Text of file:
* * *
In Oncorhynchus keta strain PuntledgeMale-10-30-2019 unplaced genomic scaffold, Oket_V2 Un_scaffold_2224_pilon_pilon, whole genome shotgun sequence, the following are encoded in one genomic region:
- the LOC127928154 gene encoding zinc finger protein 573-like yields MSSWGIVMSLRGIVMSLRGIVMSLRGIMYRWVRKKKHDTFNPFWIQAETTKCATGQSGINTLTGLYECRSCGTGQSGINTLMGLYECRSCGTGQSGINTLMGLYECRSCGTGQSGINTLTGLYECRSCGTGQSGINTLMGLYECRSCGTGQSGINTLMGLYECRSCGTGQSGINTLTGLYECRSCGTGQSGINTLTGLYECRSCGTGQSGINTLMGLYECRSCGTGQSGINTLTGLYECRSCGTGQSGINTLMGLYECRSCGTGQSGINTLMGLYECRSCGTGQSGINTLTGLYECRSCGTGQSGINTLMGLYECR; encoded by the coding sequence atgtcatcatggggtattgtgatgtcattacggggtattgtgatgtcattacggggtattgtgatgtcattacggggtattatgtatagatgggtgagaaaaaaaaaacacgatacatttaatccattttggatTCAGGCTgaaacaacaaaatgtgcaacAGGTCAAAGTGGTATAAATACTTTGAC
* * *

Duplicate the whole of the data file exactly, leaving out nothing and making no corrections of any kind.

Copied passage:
In Oncorhynchus keta strain PuntledgeMale-10-30-2019 unplaced genomic scaffold, Oket_V2 Un_scaffold_2224_pilon_pilon, whole genome shotgun sequence, the following are encoded in one genomic region:
- the LOC127928154 gene encoding zinc finger protein 573-like yields MSSWGIVMSLRGIVMSLRGIVMSLRGIMYRWVRKKKHDTFNPFWIQAETTKCATGQSGINTLTGLYECRSCGTGQSGINTLMGLYECRSCGTGQSGINTLMGLYECRSCGTGQSGINTLTGLYECRSCGTGQSGINTLMGLYECRSCGTGQSGINTLMGLYECRSCGTGQSGINTLTGLYECRSCGTGQSGINTLTGLYECRSCGTGQSGINTLMGLYECRSCGTGQSGINTLTGLYECRSCGTGQSGINTLMGLYECRSCGTGQSGINTLMGLYECRSCGTGQSGINTLTGLYECRSCGTGQSGINTLMGLYECR; encoded by the coding sequence atgtcatcatggggtattgtgatgtcattacggggtattgtgatgtcattacggggtattgtgatgtcattacggggtattatgtatagatgggtgagaaaaaaaaaacacgatacatttaatccattttggatTCAGGCTgaaacaacaaaatgtgcaacAGGTCAAAGTGGTATAAATACTTTGAC